A simple and tidy Windows terminal program. Personally, it doesn’t get the same amount of respect as RealTerm because of it’s simplicity and slightly buggy nature. When decoding into hex, the program can hang if your receiving large amounts of data. It can also hang if you disable the COM port while it is still connected.

A screenshot of "Terminal by Br@y" in action.
A screenshot of “Terminal by Br@y” in action.

PuTTy (4/5)


PuTTY is a free implementation of Telnet and SSH for Windows and Unix platforms, along with an xterm terminal emulator.

If your running windows, PuTTY is a very handy application to have if you want to emulate the command-line style interface of a UNIX-like system. Although the debugging and capturing features are not as good as say, RealTerm, it offers character-by-character input and proper response to pressing ‘special’ keys such as enter (which RealTerm doesn’t allow, instead you have to enter a string and then press send). This may sound like a very small difference, but this feature does come in useful! I find it very handy when using FreeRTOS and the CLI (command-line interface) extension, which allows you to communicate from a pc to a embedded system using a command-line style interface (as in the picture to the right).

A screenshot of the PuTTy application in action, along with the settings window.
A screenshot of the PuTTy application in action, along with the settings window.

I have discovered one bug in PuTTY…if it receives a large number of characters all at once (which is common when printing debug messages from an embedded system, and for some reason, the string is not null-terminated, and starts printing gobble-de-gooch from random memory locations), PuTTY can freeze, and needs to be restarted. In this situation, it can also print the message “PuTTyPuTTyPuTTy” many times over across the COM port you are debugging. Weird.

PuTTY can freeze when printing a large number of random characters to it across a COM port.
PuTTY can freeze when printing a large number of random characters to it across a COM port.

9-Bit Addressing

9-bit addressing was employed when using a multi-drop configuration to prevent slaves from wasting processor time in decoding every byte on the bus to see if it was addressed to them. A 9th bit is sent out after every byte, and is used to signal if the previous 8-bits where an address (which the slaves have to listen to), or just data (which can be ignored).

Radiation Hardening

Some UART protocols have radiation tolerant devices, such as the DRS4485, an Dual RS-485 Interface Transceiver made by Aeroflex.


RS-232 is a very similar protocol to UART, and a UART to RS-232 converter is one of the most popular communication protocol converters you will see in an embedded system.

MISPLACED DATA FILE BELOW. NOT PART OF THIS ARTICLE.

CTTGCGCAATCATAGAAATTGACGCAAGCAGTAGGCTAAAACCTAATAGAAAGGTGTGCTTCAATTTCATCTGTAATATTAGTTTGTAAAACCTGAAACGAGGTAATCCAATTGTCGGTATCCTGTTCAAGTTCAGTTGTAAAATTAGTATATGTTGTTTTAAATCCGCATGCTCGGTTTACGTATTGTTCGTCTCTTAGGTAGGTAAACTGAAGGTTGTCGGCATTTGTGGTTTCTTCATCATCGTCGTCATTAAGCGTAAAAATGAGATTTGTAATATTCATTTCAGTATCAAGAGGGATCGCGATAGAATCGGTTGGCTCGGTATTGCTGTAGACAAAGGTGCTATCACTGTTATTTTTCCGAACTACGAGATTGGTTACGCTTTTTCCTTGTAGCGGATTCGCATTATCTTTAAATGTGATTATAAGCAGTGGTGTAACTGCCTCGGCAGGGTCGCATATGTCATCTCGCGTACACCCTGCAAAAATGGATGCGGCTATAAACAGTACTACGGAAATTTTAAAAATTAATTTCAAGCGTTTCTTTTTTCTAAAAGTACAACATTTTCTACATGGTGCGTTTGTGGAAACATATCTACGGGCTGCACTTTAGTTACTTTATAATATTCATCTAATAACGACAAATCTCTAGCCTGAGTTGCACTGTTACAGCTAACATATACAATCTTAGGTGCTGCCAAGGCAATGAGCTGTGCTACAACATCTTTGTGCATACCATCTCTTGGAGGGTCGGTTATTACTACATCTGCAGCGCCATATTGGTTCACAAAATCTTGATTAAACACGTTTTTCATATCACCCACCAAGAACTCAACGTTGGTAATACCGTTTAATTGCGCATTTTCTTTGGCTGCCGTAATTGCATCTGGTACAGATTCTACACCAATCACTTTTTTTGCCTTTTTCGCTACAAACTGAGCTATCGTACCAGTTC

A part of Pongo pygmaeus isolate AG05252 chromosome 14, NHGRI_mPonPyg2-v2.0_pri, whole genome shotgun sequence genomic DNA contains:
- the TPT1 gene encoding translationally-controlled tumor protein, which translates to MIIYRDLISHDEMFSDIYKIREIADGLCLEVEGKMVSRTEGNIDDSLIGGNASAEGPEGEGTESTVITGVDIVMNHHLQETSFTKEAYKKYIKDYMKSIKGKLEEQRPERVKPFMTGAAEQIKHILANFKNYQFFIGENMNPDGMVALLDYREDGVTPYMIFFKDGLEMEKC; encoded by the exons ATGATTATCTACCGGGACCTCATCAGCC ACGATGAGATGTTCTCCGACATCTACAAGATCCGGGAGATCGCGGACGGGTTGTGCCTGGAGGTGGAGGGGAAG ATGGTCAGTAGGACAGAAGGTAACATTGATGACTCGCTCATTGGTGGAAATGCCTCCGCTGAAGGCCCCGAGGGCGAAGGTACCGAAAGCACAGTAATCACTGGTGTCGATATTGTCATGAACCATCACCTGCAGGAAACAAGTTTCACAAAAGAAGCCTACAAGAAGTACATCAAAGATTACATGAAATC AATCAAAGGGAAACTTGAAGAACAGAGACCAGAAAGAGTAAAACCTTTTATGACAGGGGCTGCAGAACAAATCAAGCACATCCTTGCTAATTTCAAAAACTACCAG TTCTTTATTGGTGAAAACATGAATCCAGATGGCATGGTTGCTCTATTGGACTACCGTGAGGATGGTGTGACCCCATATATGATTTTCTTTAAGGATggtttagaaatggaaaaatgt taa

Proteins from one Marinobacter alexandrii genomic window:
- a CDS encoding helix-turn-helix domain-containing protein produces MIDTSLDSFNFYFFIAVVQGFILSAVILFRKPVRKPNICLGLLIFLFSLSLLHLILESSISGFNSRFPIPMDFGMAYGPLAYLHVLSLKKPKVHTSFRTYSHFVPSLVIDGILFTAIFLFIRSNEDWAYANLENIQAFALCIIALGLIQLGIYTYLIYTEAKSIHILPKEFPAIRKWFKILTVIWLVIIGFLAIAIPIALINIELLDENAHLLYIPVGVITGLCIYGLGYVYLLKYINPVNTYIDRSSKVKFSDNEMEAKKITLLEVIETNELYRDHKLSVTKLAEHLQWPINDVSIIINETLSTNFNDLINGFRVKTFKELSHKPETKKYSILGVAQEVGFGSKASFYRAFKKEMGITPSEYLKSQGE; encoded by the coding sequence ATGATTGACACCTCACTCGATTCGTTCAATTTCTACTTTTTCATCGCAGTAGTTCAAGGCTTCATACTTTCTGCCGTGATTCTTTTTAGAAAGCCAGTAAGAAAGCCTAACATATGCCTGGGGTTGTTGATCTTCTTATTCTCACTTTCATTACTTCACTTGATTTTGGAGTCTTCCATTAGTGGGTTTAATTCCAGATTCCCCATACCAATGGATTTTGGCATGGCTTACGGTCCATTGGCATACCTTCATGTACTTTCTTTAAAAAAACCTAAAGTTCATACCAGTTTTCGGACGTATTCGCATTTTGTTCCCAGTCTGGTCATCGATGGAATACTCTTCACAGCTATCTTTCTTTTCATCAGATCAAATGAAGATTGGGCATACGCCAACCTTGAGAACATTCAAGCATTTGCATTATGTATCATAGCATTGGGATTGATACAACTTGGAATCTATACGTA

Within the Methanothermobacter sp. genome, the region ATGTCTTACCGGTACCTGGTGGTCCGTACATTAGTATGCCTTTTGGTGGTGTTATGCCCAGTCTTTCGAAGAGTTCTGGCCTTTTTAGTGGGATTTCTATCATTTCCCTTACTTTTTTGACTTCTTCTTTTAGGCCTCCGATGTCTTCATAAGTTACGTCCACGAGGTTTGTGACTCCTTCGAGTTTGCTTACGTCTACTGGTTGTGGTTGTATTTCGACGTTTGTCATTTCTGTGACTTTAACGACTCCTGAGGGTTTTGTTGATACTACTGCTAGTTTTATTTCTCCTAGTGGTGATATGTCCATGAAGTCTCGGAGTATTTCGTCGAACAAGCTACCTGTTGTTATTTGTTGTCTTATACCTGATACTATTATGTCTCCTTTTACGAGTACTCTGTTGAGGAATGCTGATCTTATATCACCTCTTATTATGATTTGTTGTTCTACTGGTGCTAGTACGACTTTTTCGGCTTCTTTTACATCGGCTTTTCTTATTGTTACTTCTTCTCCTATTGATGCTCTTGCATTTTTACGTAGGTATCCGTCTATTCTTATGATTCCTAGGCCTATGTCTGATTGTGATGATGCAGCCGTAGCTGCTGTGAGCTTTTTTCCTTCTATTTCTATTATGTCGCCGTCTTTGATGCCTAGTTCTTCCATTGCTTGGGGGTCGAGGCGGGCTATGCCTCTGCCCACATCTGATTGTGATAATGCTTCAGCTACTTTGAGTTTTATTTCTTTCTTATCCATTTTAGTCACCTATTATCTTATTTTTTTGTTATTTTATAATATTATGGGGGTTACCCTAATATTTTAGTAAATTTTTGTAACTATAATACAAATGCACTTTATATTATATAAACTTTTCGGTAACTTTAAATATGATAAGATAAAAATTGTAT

For more information, see the RS-232 page.



RS-482 is another very common protocol that UART is converted to and from. It is usually chosen over RS-232 when longer distances and/or larger noise immunity is needed. For more information, see the RS-485 page.



You can get null-terminated USB-to-USB serial port emulator cables. These are awesome for transferring data between two computers (or any 2-USB host devices) without reverting to a true USB-to-USB A cable (which requires use of a more complicated protocol).

FTDI makes one such cable called the USB to USB cable.

If you are interested in routing between two COM ports on the same computer, you could use one of these, however, it is normally much easier to do it purely in software with a serial bridge instead.

Powerline Transceivers

The SIG60 is an example of a powerline transceiver.

Creating A Serial Port Bridge

There are occasions when you want or need to send serial data between two pieces of software on the computer, or between two hardware devices both connected to the computer. An example would be to unit test a PC-based serial communications protocol you have written without writing the unit-test code on the microcontroller. There are software programs that emulate a serial port bridge, but in my experience I found these are every buggy or cost money.

Testing a physical serial-port bridge, made by connecting two FTDI cable together.
Testing a physical serial-port bridge, made by connecting two FTDI cable together.

You can create a rudimentary serial bridge to connect to pieces of software together by connecting two USB-to-UART (or USB-to-RS232) converters together, crossing the RX and TX lines over. Although not a very permanent solution, this is good for simple tests. The following image shows a hardware-based serial port bridge with a terminal on each end.

Posted: September 12th, 2011 at 5:52 pm
Last Updated on: August 31st, 2017 at 8:04 am